What to Look for in Lenses and Frames
For optimal eye sun-safety, Dr. Yamamoto and Dr. Inouchi recommend wearing sunglasses or contact lenses that offer appropriate UV protection, applying UV-blocking sunscreen and wearing a hat to keep direct sunlight off of the face and eyes. Dr. Inouchi also recommends:
- Lenses that block out 99 to 100 percent of both UV-A and UV-B rays.
- Lenses that have a uniform tint, not darker in one area from another. Gradient lenses should lighten gradually with the bottom being lightest.
- Lenses that are free of distortion and imperfection.
- A frame that fits close to the eyes and contours to the shape of the face, in order to prevent exposure to UV radiation from all sides, even behind.
- Prescription glasses with tints and full UV protection. While some contact lenses also offer UV protection, these should be worn with sunglasses to maximize protection.
- Staying out of the sun during the peak UV exposure risk hours for the eyes, from 8 to 10 a.m. and from 2 to 4 p.m.
There are also a number of lens and frame options that can enhance vision for particular activities, such as:
- Polarized lenses, which reduce reflected glare from sunlight that bounces off snow or water and add comfort and enhance vision when cross-country skiing, fishing or driving.
- “Blue-blocking” lenses help make distant objects easier to see, especially in snow or haze, which is great for skiers, boaters and hunters.
- Polycarbonate lenses to provide impact protection, an important option for potentially hazardous work, sports and other activities.
- Photochromic (transition) lenses that offer convenience since the lens darkens or lightens depending on the light exposure.
The best way to monitor eye health, maintain good vision, and keep up to date on the latest in UV protection is by scheduling yearly comprehensive eye exams.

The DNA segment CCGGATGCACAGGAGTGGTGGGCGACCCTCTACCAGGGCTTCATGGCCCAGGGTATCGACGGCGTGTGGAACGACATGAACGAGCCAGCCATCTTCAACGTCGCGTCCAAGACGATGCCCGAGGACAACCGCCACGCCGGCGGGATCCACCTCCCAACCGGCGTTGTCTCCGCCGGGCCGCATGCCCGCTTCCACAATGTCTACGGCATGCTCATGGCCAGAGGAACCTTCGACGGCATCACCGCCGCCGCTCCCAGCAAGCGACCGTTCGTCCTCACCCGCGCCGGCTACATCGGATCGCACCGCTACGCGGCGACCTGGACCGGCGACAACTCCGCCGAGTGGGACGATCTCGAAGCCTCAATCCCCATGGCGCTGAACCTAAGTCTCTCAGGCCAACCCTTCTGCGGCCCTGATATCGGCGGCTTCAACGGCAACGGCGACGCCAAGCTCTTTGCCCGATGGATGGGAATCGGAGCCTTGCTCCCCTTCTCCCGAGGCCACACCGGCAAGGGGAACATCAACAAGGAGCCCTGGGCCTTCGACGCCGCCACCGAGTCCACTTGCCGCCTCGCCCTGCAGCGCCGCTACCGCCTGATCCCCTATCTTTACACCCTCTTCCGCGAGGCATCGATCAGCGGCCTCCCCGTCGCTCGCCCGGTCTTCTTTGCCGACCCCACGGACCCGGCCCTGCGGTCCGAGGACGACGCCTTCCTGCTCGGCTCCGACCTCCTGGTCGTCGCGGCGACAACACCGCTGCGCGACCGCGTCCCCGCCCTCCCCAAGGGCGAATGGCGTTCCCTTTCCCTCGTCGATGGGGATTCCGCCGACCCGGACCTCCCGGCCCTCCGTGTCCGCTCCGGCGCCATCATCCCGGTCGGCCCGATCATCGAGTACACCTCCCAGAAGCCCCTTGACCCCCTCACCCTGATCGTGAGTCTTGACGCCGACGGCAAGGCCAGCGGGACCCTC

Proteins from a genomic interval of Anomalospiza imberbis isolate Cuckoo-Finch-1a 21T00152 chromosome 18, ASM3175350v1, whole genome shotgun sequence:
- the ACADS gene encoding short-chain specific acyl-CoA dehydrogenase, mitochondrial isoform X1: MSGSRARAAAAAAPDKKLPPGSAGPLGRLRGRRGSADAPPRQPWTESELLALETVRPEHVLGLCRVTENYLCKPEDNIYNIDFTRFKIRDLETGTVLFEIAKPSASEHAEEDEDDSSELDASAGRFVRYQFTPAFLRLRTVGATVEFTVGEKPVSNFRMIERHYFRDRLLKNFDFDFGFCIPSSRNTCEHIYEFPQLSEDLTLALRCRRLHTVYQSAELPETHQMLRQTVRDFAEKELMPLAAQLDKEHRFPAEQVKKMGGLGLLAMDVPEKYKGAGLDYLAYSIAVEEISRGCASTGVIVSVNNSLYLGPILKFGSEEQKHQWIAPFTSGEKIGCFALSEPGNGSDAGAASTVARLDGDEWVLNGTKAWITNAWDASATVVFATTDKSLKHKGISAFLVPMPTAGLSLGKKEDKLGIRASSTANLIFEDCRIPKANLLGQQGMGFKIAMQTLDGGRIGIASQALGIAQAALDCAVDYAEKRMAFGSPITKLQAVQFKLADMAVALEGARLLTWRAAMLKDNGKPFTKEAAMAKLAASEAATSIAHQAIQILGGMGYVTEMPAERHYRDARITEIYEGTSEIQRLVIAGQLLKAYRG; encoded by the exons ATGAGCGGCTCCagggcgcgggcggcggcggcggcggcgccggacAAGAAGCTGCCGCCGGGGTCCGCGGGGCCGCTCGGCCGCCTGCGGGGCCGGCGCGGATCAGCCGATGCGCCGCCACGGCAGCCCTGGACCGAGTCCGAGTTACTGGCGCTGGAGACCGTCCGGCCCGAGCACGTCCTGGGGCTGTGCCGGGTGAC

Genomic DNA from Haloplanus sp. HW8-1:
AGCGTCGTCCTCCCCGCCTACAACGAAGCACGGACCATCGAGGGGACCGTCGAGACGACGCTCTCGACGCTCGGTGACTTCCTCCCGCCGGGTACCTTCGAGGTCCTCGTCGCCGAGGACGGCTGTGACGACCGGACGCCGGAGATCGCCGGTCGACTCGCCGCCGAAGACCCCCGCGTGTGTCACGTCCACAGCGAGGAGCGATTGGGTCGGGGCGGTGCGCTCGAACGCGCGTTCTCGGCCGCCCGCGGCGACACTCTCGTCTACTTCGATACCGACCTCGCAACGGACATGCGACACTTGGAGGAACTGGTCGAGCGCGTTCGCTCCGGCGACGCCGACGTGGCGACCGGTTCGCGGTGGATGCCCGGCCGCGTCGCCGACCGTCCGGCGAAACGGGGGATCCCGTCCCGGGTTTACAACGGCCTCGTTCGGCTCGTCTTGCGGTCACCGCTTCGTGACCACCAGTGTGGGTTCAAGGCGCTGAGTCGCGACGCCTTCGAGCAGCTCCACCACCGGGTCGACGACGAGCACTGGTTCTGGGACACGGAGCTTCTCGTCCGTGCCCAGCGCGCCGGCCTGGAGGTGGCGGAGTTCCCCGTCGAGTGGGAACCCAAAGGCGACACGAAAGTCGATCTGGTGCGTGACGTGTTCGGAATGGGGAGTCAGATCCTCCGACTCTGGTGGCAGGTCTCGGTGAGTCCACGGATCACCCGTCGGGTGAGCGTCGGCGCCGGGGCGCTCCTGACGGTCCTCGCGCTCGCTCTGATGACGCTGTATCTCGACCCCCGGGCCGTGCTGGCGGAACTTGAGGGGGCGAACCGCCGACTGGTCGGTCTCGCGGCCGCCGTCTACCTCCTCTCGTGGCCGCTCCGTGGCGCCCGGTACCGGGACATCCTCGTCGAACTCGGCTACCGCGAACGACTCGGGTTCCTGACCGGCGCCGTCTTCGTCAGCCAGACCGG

Here are 5 tips for a life time of healthy vision. Honolulu eye doctors, Daniel Yamamoto, O.D. and Tracie Inouchi, O.D. suggest:
- Schedule Yearly Comprehensive Exams. Seeing a doctor of optometry regularly will help keep you on the path to healthy eyes.
- Protect against UV rays. No matter the season its important to wear sunglasses.
- Give your eyes a break from digital device use. Practice the 20/20/20 rule: every 20 minutes take a 20 second break and look at something 20 feet away.
- Eat your greens. Eat five servings of fruits and vegetables – particularly the leafy green variety.
- Practice safe wear and care of your contact lenses. Keep them clean.
Did You Know?
- 80 percent learning happens through your child’s their eyes.
- Until the teenage years, a child’s crystalline lens does NOT prevent UV light from damaging the retina.
- School vision screenings may not detect all vision problems in kids.
- 1 child out of 4 does not see well in school.
- 600,000 eye injuries related to sports and recreation occur each year. Are your child’s eyes protected?
Now You Know.
What’s not to love about Kate Spade?
Nothing fancy about this frame. Just a little splash of color to highlight this simple polarized sunglass from Kate Spade. It’s amazing what a little color does and quite frankly, it’s the classic Kate Spade look – bright and playful, yet simple and understated.
- Designer: Juicy Couture
- Name: Scarlet
- Style: Womens
- Frame Material: Acetate
- Temple Material: Acetate with Metal trim
- Frame Color: Torotise
- Lens: Gradient Grey
- Designer: Dior
- Name: Bagatelle
- Style: Womens
- Frame Material: Acetate
- Temple Material: Acetate
- Frame Color: Dark Havana
- Fendi FS5011R
- Mfg: Fendi Eyewear
- Name: FS5011R
- Frame material: ACETATE
- Temples material: ACETATE
- Frame color: 538
- Lens color: GREY